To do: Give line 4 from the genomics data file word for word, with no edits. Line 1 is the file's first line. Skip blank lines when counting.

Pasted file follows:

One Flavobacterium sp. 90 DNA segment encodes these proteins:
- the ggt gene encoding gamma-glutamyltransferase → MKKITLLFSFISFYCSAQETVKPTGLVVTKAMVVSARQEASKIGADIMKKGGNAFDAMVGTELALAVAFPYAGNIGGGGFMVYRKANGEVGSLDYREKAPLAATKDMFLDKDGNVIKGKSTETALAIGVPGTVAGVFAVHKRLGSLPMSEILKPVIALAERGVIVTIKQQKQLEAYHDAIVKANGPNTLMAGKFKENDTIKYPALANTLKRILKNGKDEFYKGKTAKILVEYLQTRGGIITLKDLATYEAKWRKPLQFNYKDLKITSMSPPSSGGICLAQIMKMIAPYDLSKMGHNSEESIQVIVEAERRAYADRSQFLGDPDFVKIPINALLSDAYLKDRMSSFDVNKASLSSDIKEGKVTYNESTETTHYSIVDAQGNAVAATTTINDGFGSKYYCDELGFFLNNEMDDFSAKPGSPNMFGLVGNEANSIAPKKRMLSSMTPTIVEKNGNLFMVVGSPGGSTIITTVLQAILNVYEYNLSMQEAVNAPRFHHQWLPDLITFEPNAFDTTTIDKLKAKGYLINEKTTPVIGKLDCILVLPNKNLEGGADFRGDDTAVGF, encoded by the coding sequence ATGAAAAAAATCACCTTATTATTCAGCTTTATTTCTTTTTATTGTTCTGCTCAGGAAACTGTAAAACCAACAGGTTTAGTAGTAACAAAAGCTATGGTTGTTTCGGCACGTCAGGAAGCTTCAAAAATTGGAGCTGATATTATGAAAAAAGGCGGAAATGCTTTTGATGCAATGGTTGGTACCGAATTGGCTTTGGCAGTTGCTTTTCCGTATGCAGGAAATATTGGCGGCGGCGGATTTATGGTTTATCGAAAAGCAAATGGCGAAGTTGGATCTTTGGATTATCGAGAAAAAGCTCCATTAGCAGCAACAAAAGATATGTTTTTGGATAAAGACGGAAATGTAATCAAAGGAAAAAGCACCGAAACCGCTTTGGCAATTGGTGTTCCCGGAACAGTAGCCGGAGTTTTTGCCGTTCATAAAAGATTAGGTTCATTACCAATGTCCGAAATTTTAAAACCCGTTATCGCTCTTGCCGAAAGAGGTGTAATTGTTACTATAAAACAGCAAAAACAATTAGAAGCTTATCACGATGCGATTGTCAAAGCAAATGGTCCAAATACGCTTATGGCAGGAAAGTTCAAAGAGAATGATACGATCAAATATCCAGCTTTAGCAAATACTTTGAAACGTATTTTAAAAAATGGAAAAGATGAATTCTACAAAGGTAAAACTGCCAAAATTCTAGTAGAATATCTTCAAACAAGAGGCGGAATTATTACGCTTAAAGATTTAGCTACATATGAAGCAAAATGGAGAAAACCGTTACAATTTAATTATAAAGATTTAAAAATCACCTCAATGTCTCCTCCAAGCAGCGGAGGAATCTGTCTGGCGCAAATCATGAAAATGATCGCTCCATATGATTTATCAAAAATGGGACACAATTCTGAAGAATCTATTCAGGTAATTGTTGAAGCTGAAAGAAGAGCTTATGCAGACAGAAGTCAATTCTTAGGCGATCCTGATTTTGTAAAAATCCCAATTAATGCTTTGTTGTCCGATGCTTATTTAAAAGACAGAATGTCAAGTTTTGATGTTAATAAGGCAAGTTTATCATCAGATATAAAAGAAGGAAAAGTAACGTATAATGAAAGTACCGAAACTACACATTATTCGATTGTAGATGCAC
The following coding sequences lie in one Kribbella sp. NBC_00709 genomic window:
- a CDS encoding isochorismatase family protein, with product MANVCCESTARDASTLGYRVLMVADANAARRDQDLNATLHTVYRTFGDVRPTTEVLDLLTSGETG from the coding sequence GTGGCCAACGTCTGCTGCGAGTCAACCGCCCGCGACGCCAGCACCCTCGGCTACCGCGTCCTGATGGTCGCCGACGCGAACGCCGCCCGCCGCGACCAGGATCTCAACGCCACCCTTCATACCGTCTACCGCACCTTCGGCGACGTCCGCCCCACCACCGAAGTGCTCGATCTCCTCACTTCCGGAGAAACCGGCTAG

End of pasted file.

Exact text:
- a CDS encoding isochorismatase family protein, with product MANVCCESTARDASTLGYRVLMVADANAARRDQDLNATLHTVYRTFGDVRPTTEVLDLLTSGETG from the coding sequence GTGGCCAACGTCTGCTGCGAGTCAACCGCCCGCGACGCCAGCACCCTCGGCTACCGCGTCCTGATGGTCGCCGACGCGAACGCCGCCCGCCGCGACCAGGATCTCAACGCCACCCTTCATACCGTCTACCGCACCTTCGGCGACGTCCGCCCCACCACCGAAGTGCTCGATCTCCTCACTTCCGGAGAAACCGGCTAG